Bean has worked for the subcommittee’s chairman, Sen. Carl Levin (D-Mich.), since 1985 and has served as the Democratic staff director since 2003. A Phi Beta Kappa government major at Wesleyan, she earned her J.D. from the University of Michigan.
Judge Anthony Scirica ’62
Judge Anthony J. Scirica ’62, of the U.S. Court of Appeals for the Third Circuit, was one of two justices presented with the 28th Annual Edward J. Devitt Distinguished Service to Justice Awards on Sept. 13 in Washington, D.C.
The Devitt award, administered by the American Judicature Society, is given annually to honor judges “whose careers have been exemplary, measured by their significant contribution to the administration of justice, the advancement of the rule of law, and the improvement of our society as a whole.”
William D. Johnston, president of the society, noted in the press release that, “The award is considered the highest award that can be bestowed upon a member of the federal judic
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Joseph Fins '82
Dr. Joseph J. Fins ’82, chief of the Division of Medical Ethics at Weill Cornell Medical College, has been elected to the Institute of Medicine (IOM) of the National Academies. IOM membership is considered one of the highest honors in the fields of health and medicine.
Announced Oct. 11, at the IOM’s annual meeting in Washington, D.C., Fins is among 65 new members and four foreign associates elected this year. “Each of these new members stands out as a professional whose research, knowledge, and skills have significantly advanced health and medicine and who has served as a model for others,” said IOM President Harvey V. Fineberg in a Cornell press release.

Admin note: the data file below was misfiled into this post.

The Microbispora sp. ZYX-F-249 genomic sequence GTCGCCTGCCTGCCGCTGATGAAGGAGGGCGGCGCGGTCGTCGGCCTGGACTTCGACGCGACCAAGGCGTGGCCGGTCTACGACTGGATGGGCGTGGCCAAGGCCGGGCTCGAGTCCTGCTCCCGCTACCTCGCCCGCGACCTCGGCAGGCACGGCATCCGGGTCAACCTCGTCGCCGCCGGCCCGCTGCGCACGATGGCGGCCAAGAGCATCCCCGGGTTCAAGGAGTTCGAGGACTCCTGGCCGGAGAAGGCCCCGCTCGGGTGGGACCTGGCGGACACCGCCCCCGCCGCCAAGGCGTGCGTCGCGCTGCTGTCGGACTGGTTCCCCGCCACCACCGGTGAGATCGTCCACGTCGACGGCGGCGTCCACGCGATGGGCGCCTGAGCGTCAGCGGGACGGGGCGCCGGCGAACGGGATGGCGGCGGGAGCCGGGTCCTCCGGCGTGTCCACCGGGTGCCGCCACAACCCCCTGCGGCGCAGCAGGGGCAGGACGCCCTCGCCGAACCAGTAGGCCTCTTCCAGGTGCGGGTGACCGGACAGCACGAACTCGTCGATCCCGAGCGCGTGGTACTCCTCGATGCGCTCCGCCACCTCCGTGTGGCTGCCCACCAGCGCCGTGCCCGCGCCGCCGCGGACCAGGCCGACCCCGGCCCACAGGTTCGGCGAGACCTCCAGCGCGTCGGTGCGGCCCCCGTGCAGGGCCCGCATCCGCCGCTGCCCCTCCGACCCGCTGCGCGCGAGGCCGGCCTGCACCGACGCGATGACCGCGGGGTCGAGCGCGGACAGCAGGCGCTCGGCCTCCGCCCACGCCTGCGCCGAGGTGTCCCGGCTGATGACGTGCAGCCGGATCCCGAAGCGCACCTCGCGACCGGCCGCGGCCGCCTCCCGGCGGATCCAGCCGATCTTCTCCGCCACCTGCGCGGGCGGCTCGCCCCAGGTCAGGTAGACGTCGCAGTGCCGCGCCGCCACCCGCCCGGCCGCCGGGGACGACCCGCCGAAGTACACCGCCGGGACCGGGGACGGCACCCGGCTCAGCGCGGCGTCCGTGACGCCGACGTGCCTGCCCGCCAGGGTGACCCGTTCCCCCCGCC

“I am grateful for this honor and for the opportunity to be joining an organization that has done so much for America’s health.
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Diana Farrell ’87
Diana Farrell ’87, deputy assistant to the President on economic policy and deputy director of the National Economic Council, was the subject of a Fortune magazine interview. Writer Tory Newmyer was exploring the impending departure of Farrell’s boss, Larry Summers, director of the National Economic Council, at midterm elections.
When asked what Farrell thinks Summers’ legacy will be, she told Newmyer: “I think his legacy and the President’s legacy are going to be extraordinary. Consider the first 18 months of this administration, when Larry was really a key architect of a lot of the economic policy, it was an unprecedented time in the number of things we were faced with. It’s
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Dan Charness ’10
Dan Charness ’10 won first place in the folk/acoustic category of the Indie International Songwriting Contest for his song, “Summertime Delight,” which he also arranged produced, recorded and mixed.